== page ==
Sarah Aroeste is a Sephardic Renaissance woman. What can’t she do? She’s a singer, writer, activist, and mother. Her work spans from multiple records to a children’s book, Buen Shabat, Shabbat Shalom, which is printed in both English and Ladino. Aroeste’s previous album, Monastir–a passion project named after her grandfather’s city of origin–showcased her range and talent, while also putting her family’s story at the forefront.
This time around, Sarah Aroeste is making history by creating the first all-Ladino Hanukkah album, Hanuká! The record is a gorgeous reimagining of the Jewish holiday, shattering our preconceptions of what Hanukkah music should sound and feel like. In every way, Hanuká! is an instant classic. And while I could go on and on singing Aroeste’s praises, the album speaks for itself and deserves a top-to-bottom listen before taking its hard-earned place in your holiday playlist.
I sat down with Sarah on Zoom to talk more about her groundbreaking record, and after gushing about bimuelos for a good minute, we got down to business: the music and the festival of lights.
This interview has been edited for length and clarity.
When did you decide to release a Hanukkah album? How long has this been in the works?
So, I was already in the middle of recording a different album, and then last winter, while I was recording Monastir, and doing everything from my monitor, I had so many Zoom Chanukah appearances. And for all of these appearances, I had to come up with an interesting repertoire, not only to keep my audiences excited, but to keep me excited. I found myself with all that I had researched and I realized, I have enough to make an album with such a treasure trove of material that most people have never heard of.
There was something about COVID Hanukkah last year that felt different than previous years. We were all hungry and thirsty for joy. But it came out so visibly for Jews during the Hanukkah season in a way that I feel like it hadn’t previously. I just felt like it was so joyful last year, despite the pandemic, and I wanted to harness some of that joy and combine it with that repertoire that I had developed over that period.
So right after Hanukkah, I said to my producer, “I know we’re in the midst of recording a different album. But I want to make sure that we record this as fast as we can, so we can bottle this energy.” So I spent about six months as the other album was rolling out arranging and conceptualizing the Hanukkah album. And this summer, in July, I had a window to go to Israel where my producer lives, and we recorded the Hanukkah album and shot the “Ocho Kandelikas” video at the same time.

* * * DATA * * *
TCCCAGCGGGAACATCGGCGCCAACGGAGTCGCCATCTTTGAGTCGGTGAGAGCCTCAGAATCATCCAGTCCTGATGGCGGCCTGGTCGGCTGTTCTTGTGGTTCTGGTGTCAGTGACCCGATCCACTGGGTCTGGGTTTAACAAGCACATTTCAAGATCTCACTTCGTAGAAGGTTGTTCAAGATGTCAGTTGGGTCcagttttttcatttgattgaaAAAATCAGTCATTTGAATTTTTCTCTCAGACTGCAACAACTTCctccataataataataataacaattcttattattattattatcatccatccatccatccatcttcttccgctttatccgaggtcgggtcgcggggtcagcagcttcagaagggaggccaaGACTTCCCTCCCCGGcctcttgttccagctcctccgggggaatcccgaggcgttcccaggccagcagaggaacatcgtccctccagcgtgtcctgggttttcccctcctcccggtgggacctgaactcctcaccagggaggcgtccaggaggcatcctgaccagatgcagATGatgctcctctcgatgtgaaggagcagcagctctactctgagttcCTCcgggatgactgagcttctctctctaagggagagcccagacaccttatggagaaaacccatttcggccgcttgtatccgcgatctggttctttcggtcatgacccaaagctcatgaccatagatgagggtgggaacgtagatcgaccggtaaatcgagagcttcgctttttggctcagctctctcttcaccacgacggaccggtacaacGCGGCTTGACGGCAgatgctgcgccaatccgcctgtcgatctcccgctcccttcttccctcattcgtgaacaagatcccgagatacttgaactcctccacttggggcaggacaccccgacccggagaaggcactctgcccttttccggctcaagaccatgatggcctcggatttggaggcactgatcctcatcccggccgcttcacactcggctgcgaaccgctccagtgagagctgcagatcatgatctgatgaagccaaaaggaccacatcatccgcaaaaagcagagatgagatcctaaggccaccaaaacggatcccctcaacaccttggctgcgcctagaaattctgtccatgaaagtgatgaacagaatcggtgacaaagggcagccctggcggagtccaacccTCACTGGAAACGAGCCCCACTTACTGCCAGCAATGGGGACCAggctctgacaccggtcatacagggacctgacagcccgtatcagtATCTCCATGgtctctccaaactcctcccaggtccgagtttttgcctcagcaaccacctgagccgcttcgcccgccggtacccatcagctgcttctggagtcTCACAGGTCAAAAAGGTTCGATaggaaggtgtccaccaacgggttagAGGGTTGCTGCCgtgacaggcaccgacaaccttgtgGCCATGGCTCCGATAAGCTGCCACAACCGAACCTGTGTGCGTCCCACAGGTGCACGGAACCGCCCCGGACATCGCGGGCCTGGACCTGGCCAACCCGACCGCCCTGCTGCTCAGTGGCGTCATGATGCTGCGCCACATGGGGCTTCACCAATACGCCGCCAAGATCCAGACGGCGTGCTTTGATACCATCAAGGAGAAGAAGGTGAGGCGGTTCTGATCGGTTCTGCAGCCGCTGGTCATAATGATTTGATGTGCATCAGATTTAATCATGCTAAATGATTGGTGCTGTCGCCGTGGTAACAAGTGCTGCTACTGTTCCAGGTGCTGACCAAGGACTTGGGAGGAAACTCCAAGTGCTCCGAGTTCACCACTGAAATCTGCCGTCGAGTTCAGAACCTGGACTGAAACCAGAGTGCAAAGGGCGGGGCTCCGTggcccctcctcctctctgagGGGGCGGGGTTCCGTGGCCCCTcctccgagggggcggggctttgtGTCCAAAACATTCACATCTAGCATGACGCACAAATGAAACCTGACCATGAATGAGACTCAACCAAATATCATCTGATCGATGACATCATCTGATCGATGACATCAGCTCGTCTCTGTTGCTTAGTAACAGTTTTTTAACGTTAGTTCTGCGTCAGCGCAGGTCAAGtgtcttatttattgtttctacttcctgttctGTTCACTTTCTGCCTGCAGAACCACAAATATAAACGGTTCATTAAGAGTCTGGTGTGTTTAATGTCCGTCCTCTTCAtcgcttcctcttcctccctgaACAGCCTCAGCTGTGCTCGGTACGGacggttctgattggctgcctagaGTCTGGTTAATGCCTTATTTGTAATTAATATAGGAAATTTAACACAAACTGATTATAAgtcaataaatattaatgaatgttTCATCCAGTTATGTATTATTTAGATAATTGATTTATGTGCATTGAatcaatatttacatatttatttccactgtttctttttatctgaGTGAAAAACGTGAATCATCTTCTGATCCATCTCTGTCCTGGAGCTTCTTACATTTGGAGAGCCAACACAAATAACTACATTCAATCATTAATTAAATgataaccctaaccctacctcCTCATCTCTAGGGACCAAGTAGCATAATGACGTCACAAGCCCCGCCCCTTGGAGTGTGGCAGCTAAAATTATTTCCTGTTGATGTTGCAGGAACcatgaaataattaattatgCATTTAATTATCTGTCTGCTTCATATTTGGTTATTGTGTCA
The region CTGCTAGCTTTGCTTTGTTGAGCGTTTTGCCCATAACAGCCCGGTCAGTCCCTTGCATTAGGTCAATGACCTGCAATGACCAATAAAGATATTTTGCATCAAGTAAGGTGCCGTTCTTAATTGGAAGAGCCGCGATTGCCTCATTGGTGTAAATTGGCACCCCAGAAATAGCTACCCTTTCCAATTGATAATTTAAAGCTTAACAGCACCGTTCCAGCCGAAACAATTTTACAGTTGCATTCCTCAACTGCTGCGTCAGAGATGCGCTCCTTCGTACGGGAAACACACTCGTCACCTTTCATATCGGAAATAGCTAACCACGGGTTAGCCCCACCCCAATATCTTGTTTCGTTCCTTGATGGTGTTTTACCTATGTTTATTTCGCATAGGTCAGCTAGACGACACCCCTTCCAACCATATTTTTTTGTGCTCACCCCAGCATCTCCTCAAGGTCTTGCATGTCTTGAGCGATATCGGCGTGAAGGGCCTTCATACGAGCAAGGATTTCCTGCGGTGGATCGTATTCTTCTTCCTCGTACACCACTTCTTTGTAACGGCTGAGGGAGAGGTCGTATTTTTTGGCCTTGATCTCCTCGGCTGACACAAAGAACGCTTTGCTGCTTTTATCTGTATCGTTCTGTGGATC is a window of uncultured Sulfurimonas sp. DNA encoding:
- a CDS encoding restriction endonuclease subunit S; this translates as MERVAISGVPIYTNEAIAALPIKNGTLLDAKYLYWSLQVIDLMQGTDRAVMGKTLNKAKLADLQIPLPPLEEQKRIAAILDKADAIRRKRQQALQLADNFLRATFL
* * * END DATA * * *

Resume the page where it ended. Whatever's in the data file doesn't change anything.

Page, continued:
Wow, that must have been hard, especially as you were promoting the first album.
If you heard the Unorthodox podcast episode that came out last week, I was supposed to do that months and months ago when Monastir came out. But it kept on getting delayed. So it was actually part of the Hanukkah episode, which was so weird because I actually have a Hanukkah album, but that’s not what the focus was.
So yes, it was a little bit of a ‘ping-pong’ back and forth, but as a creative artist, especially living through the pandemic, I had so much bottled up energy that I just had to get out this year. So, it was a banger, putting out two records, but they’re so different. And I think they both express the joy of Sephardic culture in different ways. They sort of fed off of each other.
They’re really so beautiful and so expressive. In both of them you can feel all the influences of Sephardic culture and what that carries. Can you tell me a bit more about that?
You know, I write a lot of my own music, but on these two albums, I just wrote two original songs. So I can’t take credit for the other melodies and lyrics that are included. But yes, the nature of Ladino music–one of the reasons why I love it so much–is that you can hear both through the melody and the rhythms, the influences of the wide expanse that represents Sephardic Jewry.
As Jews went eastwards from Spain, they picked up influences from all of their neighbors, and to the extent that I could maintain those same rhythms and melodies, I did, because I love them. In some cases, I reimagine songs and I write them in my own way, but I try to give as much of an Ottoman-Balkan-Eastern-Mediterranean feel to my music as I can.
Right, and in that vein, you completely re-imagined “Ocho Kandelikas” in your album with a Flamenco version.
I adored Flory Jagoda who passed away earlier this year. She was such a huge influence on me. And she’s the original. I mean, to say I’m a fan of Flory Jagoda is an understatement. She was everything to me. In terms of her career as a singer-songwriter and Ladino, she is the queen. Nobody can surpass her or her original version. And that song has been done so many times, in every way. For anybody who knows anything about Ladino music, it’s been there, done that. There’s nothing new I can give to it.
So when I was conceptualizing this album, I reached out to Flory’s family and I said, “Listen, I want to put together this album. I don’t want to have ‘Ocho Kandelikas’ on it. And instead, I want to do the lesser-known ‘Hanuka, Hanuka’.” It’s such a sweet song that she wrote–track eight on my album. I love singing it with my children, who actually record it. And I was gonna leave it at that.